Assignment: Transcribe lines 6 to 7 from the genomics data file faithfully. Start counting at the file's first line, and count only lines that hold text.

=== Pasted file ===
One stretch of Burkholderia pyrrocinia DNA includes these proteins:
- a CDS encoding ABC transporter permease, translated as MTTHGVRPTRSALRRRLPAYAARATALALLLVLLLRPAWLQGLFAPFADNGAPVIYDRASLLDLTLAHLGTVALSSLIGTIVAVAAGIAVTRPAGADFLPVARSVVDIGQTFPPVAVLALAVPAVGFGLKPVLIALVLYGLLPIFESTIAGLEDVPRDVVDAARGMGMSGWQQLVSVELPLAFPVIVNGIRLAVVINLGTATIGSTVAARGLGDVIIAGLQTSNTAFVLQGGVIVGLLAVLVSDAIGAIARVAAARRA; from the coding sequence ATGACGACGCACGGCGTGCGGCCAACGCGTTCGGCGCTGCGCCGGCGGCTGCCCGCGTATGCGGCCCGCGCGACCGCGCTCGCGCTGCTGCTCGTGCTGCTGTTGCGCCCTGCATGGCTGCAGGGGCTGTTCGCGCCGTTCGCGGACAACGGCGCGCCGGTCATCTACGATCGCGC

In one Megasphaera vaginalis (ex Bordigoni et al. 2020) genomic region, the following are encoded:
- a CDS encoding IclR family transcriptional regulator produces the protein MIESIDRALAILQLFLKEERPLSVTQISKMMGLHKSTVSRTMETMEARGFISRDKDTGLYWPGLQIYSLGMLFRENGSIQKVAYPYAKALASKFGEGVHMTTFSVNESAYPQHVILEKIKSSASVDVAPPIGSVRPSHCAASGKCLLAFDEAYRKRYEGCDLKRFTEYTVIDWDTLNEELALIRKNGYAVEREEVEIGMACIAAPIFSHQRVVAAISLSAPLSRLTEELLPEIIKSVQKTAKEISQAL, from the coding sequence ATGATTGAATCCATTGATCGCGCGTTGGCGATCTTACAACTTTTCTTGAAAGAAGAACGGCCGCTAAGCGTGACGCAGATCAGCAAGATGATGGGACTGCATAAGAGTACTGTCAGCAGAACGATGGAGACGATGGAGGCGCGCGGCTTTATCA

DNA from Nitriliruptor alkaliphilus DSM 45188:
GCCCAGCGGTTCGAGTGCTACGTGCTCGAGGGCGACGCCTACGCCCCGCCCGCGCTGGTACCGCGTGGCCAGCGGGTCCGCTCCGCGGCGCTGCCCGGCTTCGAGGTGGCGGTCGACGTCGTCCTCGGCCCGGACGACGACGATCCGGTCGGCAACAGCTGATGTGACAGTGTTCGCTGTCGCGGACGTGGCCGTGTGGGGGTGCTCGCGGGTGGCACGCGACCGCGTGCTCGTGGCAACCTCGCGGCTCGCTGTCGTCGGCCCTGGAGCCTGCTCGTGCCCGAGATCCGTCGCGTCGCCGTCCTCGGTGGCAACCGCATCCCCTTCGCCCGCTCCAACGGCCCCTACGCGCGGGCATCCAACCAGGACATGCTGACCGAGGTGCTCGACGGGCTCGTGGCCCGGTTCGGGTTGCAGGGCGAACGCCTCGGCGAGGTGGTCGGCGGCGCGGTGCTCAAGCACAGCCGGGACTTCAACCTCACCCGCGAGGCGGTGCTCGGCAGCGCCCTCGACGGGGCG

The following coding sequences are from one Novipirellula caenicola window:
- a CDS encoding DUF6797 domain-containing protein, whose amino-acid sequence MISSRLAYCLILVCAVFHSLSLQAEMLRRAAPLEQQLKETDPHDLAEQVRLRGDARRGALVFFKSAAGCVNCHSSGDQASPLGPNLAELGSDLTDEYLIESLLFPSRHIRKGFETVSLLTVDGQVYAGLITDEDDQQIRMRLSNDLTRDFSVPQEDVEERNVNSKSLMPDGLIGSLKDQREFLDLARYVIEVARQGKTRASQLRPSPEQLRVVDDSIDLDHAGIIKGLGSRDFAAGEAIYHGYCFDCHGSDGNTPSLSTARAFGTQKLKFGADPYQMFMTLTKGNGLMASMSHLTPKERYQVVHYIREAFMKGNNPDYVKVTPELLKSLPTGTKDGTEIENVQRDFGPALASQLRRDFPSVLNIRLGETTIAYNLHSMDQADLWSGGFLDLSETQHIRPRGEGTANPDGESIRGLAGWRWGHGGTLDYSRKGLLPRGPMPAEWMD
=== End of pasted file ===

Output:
GCCCAGCGGTTCGAGTGCTACGTGCTCGAGGGCGACGCCTACGCCCCGCCCGCGCTGGTACCGCGTGGCCAGCGGGTCCGCTCCGCGGCGCTGCCCGGCTTCGAGGTGGCGGTCGACGTCGTCCTCGGCCCGGACGACGACGATCCGGTCGGCAACAGCTGATGTGACAGTGTTCGCTGTCGCGGACGTGGCCGTGTGGGGGTGCTCGCGGGTGGCACGCGACCGCGTGCTCGTGGCAACCTCGCGGCTCGCTGTCGTCGGCCCTGGAGCCTGCTCGTGCCCGAGATCCGTCGCGTCGCCGTCCTCGGTGGCAACCGCATCCCCTTCGCCCGCTCCAACGGCCCCTACGCGCGGGCATCCAACCAGGACATGCTGACCGAGGTGCTCGACGGGCTCGTGGCCCGGTTCGGGTTGCAGGGCGAACGCCTCGGCGAGGTGGTCGGCGGCGCGGTGCTCAAGCACAGCCGGGACTTCAACCTCACCCGCGAGGCGGTGCTCGGCAGCGCCCTCGACGGGGCG

The following coding sequences are from one Novipirellula caenicola window: